We explore the influence of categories on perception through one

We explore the influence of categories on perception through one such phenomenon, the perceptual magnet effect, selleck inhibitor in which discriminability between vowels is reduced near prototypical vowel sounds. We present a Bayesian model to explain why this reduced discriminability might occur: It arises as a consequence of optimally solving the statistical

problem of perception in noise. In the optimal solution to this problem, listeners’ perception is biased toward phonetic category means because they use knowledge of these categories to guide their inferences about speakers’ target productions. Simulations show that model predictions closely correspond to previously published human data, and novel experimental results provide evidence for the predicted link between perceptual warping and noise. The model unifies several previous accounts of the perceptual magnet effect and provides a framework for exploring categorical effects in other domains.”
“Background: Atherosclerotic occlusive disease of the proximal vertebral artery is an important cause of cerebrovascular ischemic events with a significant associated morbidity and mortality. Endovascular treatment has emerged as a promising tool of the therapeutic armamentarium, MK-8776 concentration along with medical therapy and surgical reconstruction. Our objective was to systemically review the pertinent evidence on the endovascular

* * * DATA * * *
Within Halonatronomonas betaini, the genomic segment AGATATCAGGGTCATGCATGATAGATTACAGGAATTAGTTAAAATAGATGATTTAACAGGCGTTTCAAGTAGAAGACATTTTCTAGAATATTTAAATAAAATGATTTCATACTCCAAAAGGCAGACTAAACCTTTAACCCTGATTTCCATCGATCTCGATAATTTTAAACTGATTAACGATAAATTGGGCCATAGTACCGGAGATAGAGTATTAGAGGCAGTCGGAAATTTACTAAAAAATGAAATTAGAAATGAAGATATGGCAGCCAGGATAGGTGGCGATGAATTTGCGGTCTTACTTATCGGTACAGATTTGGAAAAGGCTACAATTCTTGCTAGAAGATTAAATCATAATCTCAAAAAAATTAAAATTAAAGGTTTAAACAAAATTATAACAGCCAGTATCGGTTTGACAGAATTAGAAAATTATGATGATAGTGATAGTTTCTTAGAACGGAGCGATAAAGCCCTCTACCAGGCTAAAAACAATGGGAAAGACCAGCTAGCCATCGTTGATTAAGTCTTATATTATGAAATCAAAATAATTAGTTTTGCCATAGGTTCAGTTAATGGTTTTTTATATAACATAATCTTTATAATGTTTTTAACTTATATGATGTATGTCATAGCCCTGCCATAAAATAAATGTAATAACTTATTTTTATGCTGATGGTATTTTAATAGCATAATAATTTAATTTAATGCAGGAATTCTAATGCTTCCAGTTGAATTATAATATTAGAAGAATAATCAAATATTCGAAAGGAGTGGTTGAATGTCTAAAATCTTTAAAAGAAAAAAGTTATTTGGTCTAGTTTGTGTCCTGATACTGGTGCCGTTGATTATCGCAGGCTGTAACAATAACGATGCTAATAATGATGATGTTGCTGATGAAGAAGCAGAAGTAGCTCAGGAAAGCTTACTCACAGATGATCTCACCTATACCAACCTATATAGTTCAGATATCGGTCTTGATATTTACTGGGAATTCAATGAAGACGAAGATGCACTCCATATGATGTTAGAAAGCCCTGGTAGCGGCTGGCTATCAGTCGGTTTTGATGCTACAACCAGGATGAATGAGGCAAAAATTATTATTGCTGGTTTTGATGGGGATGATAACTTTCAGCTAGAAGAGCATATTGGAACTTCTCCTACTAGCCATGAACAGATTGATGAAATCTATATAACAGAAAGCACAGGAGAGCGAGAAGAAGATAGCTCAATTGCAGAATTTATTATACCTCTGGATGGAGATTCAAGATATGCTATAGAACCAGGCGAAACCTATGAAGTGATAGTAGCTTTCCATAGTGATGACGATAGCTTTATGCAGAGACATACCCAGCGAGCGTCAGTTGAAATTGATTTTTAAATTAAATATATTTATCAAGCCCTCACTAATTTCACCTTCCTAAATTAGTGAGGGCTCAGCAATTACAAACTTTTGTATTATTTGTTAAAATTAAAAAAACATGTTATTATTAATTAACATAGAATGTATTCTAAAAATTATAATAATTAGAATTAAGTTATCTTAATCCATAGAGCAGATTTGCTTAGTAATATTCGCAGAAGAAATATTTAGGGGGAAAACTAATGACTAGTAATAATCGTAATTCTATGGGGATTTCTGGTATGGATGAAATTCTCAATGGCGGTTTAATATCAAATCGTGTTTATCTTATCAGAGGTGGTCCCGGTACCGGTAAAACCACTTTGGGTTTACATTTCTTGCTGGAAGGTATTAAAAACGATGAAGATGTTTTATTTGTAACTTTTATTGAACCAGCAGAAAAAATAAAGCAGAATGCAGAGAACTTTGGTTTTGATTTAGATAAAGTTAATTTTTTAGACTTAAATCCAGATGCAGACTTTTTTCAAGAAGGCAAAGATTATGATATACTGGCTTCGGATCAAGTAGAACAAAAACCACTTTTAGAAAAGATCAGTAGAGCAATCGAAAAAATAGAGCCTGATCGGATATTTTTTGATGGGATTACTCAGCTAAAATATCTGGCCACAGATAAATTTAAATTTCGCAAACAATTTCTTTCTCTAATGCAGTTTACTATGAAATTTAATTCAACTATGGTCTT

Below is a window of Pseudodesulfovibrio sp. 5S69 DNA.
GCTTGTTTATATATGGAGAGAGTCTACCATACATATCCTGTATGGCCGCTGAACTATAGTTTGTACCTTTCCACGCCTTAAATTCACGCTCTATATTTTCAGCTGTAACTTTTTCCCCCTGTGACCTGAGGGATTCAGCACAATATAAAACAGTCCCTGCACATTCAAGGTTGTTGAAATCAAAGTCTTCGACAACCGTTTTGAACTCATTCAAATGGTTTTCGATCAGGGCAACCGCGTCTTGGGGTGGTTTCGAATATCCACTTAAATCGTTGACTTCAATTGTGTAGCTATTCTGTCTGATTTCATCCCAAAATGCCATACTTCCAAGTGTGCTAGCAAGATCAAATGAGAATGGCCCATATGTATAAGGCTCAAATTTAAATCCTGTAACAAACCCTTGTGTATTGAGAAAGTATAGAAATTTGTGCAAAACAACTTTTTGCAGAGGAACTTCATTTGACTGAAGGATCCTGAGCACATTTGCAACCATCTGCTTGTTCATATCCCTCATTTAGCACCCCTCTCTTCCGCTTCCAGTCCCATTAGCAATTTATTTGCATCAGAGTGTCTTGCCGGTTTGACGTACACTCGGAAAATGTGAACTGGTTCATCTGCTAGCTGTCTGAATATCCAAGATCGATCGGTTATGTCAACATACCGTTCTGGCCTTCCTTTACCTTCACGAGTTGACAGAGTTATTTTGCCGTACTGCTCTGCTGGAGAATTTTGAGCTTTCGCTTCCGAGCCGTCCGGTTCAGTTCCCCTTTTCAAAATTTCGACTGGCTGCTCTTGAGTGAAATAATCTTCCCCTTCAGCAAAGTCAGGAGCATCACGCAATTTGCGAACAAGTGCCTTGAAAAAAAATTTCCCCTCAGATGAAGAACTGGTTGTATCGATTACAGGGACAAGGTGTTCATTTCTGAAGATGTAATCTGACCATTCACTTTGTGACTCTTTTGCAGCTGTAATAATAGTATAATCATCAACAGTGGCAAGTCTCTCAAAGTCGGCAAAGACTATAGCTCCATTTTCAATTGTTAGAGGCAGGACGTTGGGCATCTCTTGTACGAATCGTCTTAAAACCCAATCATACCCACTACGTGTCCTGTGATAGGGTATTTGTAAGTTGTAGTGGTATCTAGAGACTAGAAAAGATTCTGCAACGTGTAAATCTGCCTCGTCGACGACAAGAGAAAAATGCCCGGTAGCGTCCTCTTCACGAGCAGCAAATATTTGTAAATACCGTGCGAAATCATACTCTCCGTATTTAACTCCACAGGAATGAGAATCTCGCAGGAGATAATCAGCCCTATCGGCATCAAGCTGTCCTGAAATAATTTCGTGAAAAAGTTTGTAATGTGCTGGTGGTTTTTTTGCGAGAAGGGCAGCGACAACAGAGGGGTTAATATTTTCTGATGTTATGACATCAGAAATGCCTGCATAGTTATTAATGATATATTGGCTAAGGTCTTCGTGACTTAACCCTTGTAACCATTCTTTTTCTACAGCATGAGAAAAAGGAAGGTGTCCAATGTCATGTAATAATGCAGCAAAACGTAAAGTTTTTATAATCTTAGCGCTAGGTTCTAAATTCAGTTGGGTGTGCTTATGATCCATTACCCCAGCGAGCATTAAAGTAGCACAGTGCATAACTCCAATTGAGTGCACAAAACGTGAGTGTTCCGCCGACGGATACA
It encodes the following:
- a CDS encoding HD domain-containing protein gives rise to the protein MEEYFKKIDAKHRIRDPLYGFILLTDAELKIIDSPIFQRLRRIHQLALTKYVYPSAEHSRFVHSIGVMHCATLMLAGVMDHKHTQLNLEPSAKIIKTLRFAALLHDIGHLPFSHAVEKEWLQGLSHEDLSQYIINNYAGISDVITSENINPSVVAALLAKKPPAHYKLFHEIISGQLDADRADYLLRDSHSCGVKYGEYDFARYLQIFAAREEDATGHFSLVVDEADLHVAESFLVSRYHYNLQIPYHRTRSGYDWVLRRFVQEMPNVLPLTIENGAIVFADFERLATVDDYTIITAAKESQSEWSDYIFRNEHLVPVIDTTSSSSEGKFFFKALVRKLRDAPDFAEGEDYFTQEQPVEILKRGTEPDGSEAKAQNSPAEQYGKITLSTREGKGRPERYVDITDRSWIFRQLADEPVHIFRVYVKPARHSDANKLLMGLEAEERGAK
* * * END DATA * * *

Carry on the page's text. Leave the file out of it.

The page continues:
management of proximal vertebral artery disease and perform an analysis of the published outcomes.

Methods: A systematic review of the literature identified all studies reporting percutaneous transluminal angioplasty or stenting, or both, for proximal vertebral artery stenosis. Web-based search engines were searched using the Medical Subject Headings terms “”vertebral artery,”" “”angioplasty,”" and “”stents”" in all possible science combinations. Studies comprising a series of at least five patients were considered for analysis. Periprocedural transient ischemic attack and stroke and death from any cause <= 30 days of treatment were defined as the primary outcome end points.


One randomized controlled trial comparing angioplasty and stenting of the proximal vertebral artery and medical therapy was identified. No comparative studies of endovascular treatment and open surgical repair were found. Forty-two selected studies reported endovascular treatment (angioplasty or stenting, or both) of 1117 vertebral arteries in 1099 patients. The weighted mean technical success rate was 97% (range, 36%-100%). Periprocedural transient ischemic attack occurred in 17 patients (1.5%). The combined stroke and death rate was 1.1%. Recurrent symptoms of vertebrobasilar insufficiency developed in 65 of 967 patients (8%) within a reported follow-up of 6 to 54 months. Restenosis developed in 183 of 789 patients (23%) who underwent follow-up imaging (range, 0%-58%).

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